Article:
Indian Catholic News

Former Jakarta seminarian offers hope to the deaf

Sign language used during Mass for hearing-impaired Catholics at Jakarta church.

 
Fransiskus Xaverius Dwi Susanto uses sign language to communicate with a group of hearing impaired Catholics during Sunday Mass on Feb. 4 at Our Lady of the Assumption Cathedral Church in Jakarta. (Photo by Katharina R. Lestari/ucanews.com)
Jakarta: 

Fransiskus Xaverius Dwi Susanto has bridged a rare gap by learning sign language to reach Jakarta's deaf population.

The 36-year-old father of two has for the last three years used sign language to make Sunday Mass meaningful for 40 hearing-impaired Catholics at Our Lady of the Assumption Cathedral Church in central Jakarta.

"I want to be God's presence among the deaf," he told ucanews.com.

Yohana Yunianti Effendi, 58, said Susanto's services make all the difference. "Before I had to concentrate on reading a priest's lips whenever I went to Mass, which was exhausting," she said. "But in Susanto's presence I feel much more comfortable."

Susanto's interest in sign language dates back to 2001 when he first volunteered to serve the disabled during his time at John Paul II Major Seminary in Jakarta Archdiocese.

"As time went on I focused more on helping deaf people served by the Daya Dharma Association. I would take sign language and Braille courses, and I regularly joined their activities," he said.

The association, established in 1962, serves poor and disabled people in the archdiocesan area. The Community of Deaf Catholics, known locally as Paturka, was founded in 2001.

Reshaping old clay

In 2004, Susanto became disillusioned with his work and decided to leave the seminary.

"I stopped everything for about six months," he said. "It felt like people just saw a man in a seminarian's cassock, rather than what I was trying to do to for them."

He said the deaf Catholics valued his service more, giving him a "second chance."

However, while still plagued by guilt at leaving the seminary he signed up for a retreat in Central Java and ended up being inspired by a fateful meeting with Cardinal Julius Riyadi Darmaatmadja.

The cardinal was living at a retirement home on the grounds of the Emmaus Retreat in Girisonta since he retired as the archbishop of Jakarta in 2010.

"I asked him if God was angry with me," Susanto said.

"The cardinal replied by quoting the following scripture [Jer 18:4]: 'But the pot he was shaping from the clay was marred in his hands; so the potter formed it into another pot, shaping it as seemed best to him,'" Susanto said, adding the words encouraged him to move forward.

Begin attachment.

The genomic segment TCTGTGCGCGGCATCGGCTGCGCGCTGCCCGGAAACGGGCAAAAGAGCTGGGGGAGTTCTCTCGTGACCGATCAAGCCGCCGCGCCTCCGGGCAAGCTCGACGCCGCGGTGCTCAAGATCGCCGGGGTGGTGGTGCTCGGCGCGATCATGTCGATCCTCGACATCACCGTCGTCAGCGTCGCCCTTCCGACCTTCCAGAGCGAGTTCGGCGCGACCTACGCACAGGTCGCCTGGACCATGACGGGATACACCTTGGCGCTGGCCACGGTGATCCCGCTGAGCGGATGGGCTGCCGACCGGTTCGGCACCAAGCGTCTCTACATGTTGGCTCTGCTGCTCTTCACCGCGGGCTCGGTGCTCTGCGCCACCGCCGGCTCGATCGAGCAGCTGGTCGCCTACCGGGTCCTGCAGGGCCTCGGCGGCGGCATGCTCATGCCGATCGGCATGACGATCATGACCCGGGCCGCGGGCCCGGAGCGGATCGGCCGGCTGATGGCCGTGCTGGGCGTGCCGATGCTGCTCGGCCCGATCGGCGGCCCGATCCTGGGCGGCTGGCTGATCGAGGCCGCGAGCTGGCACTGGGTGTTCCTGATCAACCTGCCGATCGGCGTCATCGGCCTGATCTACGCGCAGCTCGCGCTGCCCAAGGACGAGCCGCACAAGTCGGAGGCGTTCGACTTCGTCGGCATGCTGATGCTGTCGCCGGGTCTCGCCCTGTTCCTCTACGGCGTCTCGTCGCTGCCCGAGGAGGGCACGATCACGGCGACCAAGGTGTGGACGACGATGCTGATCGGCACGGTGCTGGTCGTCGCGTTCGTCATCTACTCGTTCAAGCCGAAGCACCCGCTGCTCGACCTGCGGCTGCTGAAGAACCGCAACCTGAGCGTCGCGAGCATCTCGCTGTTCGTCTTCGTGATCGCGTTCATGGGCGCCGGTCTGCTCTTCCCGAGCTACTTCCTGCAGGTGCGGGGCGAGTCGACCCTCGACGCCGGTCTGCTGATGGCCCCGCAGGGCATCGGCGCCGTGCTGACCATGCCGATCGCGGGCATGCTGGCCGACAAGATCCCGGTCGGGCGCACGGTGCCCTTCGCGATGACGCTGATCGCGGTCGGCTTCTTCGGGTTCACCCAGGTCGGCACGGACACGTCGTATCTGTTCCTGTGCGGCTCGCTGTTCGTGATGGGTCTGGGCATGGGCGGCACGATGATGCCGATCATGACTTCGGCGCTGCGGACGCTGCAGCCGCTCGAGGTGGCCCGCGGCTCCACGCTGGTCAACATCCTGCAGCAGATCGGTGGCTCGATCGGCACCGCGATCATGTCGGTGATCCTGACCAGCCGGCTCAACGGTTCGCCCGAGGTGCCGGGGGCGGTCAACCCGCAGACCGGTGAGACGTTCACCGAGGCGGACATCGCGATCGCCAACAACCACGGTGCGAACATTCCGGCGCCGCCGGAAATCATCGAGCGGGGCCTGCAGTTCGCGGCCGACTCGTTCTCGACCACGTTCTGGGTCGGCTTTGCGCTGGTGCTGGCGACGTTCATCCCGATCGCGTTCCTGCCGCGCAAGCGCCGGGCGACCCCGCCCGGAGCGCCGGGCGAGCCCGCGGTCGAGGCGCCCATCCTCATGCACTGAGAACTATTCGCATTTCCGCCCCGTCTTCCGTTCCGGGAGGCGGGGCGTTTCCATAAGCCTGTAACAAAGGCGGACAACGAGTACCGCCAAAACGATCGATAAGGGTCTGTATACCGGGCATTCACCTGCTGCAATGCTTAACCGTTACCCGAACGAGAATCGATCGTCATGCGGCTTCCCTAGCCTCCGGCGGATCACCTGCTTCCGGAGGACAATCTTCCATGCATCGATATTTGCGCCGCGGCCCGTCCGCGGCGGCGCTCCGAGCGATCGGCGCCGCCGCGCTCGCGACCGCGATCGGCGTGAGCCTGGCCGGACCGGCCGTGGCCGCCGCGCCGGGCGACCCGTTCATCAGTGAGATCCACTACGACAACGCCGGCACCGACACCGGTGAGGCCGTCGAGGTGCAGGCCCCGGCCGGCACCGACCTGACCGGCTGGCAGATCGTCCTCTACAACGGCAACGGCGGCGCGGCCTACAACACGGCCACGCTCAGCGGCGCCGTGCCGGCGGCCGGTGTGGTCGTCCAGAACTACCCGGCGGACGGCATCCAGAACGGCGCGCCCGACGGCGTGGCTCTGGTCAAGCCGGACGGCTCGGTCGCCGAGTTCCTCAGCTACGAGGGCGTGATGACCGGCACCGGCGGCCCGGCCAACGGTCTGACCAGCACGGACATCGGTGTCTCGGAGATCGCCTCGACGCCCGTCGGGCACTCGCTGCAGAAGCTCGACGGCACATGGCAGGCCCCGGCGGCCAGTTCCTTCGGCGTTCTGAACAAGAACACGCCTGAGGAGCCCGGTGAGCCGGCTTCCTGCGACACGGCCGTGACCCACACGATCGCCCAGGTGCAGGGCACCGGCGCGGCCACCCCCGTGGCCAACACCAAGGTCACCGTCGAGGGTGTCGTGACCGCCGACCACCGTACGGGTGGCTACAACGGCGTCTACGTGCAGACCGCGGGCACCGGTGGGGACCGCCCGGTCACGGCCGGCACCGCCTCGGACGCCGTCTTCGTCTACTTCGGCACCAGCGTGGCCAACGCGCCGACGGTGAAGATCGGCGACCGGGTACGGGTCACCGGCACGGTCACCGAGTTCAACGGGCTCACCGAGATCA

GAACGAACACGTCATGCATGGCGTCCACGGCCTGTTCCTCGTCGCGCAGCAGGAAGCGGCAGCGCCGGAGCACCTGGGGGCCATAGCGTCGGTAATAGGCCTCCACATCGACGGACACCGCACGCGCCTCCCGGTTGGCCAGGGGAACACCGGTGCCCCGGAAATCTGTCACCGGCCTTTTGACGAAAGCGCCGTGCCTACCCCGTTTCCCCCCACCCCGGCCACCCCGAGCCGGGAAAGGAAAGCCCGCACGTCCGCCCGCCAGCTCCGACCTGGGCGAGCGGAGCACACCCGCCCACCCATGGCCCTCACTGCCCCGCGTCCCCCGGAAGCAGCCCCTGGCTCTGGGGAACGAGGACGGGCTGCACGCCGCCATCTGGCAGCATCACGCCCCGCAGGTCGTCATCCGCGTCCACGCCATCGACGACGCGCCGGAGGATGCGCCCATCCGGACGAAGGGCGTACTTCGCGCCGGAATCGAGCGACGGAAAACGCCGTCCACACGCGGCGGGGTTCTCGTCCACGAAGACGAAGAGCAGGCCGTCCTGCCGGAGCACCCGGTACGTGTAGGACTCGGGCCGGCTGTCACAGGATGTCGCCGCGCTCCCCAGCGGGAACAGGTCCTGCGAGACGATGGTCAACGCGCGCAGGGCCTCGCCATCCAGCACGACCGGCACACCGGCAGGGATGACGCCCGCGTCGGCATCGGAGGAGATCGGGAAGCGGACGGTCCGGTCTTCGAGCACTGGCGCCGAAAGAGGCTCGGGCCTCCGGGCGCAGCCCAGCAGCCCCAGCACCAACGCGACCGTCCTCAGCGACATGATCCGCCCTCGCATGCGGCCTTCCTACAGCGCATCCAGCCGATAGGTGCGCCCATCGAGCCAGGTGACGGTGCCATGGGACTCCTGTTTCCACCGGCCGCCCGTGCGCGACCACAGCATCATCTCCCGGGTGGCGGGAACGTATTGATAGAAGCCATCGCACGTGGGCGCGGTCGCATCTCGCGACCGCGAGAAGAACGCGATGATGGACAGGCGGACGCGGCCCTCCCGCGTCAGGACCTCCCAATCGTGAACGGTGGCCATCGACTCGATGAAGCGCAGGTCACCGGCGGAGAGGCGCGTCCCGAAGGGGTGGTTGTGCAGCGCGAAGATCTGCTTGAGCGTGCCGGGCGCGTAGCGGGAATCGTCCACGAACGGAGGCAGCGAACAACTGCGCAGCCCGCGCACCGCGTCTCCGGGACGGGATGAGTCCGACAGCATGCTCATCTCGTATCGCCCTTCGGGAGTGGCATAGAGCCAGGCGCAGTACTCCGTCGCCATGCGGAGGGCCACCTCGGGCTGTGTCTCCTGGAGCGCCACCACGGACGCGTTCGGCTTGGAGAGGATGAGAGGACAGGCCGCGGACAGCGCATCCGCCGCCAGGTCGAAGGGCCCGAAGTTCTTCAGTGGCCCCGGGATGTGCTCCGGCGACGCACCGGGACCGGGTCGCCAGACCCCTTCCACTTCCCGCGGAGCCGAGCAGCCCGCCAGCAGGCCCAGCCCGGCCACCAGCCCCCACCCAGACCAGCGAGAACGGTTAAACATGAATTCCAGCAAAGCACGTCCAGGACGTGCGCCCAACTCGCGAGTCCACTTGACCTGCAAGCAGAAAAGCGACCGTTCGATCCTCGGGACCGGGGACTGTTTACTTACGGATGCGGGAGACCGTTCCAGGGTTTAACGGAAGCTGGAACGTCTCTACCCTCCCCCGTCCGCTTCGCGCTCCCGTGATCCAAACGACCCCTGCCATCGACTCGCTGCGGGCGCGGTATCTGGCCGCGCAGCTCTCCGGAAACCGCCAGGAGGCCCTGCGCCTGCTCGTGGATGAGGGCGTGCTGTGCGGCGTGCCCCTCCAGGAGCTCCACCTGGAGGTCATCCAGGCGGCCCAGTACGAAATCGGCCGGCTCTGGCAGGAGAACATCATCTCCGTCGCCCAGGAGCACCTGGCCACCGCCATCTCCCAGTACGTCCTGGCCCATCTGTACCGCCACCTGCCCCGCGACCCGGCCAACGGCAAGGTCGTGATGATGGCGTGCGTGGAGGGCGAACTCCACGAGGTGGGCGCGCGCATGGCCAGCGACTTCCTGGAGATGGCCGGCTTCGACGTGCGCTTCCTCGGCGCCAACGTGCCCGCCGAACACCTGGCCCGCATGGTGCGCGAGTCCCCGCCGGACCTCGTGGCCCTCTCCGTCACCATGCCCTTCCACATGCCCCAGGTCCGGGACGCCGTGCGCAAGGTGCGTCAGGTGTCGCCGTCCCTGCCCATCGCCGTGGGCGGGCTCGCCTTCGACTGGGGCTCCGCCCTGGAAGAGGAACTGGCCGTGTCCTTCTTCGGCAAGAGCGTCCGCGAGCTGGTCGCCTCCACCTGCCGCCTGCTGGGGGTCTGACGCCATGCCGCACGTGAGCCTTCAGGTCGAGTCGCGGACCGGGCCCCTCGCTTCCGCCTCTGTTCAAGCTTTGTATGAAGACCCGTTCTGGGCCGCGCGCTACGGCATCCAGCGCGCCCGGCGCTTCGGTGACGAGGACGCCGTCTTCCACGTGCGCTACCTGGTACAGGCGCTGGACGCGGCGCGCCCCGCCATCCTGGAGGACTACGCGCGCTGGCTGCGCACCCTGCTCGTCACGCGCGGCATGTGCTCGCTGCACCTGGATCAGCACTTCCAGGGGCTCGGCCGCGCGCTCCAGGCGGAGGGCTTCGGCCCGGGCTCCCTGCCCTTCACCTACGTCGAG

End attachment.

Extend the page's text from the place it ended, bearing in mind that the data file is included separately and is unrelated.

However, his initial encounter with Paturka didn't go quite as planned.

Having volunteered to use sign language during Sunday Mass at the group's church in 2009 without seeking permission from the parish priest, Susanto found himself being forcibly dragged outside.

"Some people found my presence there disturbing," he recalled.

Undeterred, he kept lobbying the priest to let him help there and in 2014 his wish to serve Paturka regularly at Sunday Mass was granted.

Dream a little dream

Susanto said he dreams of replicating more Paturka-like groups and services in other dioceses, as well as scouting and sculpting a new generation of interpreters.

One thing is certain: such positions are rare.

According to Father Yohanes Rusae, chairman of the Indonesian Bishops' Liturgy Commission, only Jakarta Archdiocese has a regular service for the deaf in this Muslim-majority archipelago nation of over 260 million.

Surveys show that over 12 percent of people nationwide are disabled.

Even though the deaf are not well represented among Catholic parishioners they "still have the right to be served," Father Yohanes said.

Adapt and overcome

Susanto said there are many challenges involved in trying to communicate with a group of parishioners using only your hands and he often has to improvise to get his point across.

"I haven't done anything phenomenal yet but I take strength from the words of Mother Teresa, who said 'God has not called me to be successful; he has called me to be faithful,'" Susanto added.

The father of two also works as a human resources consultant and is a parishioner at St. Leo the Great Church in Jatibening, Bekasi — a commuter city on Jakarta's eastern border.

Last year he took part in a workshop for catechists who wanted to serve as sign-language interpreters at Sunday Mass. The archdiocese's liturgy commission organized the training.

"The problem was the tight schedule," he said. "Not enough time to study."

He said finding new interpreters remains a "huge challenge."

"There's no guarantee those who are interested can get the job done," said Father Hieronymus Sridanto Ariwibowo, chairman of the commission.

"What we need is an ongoing training program."

Source: UCAN

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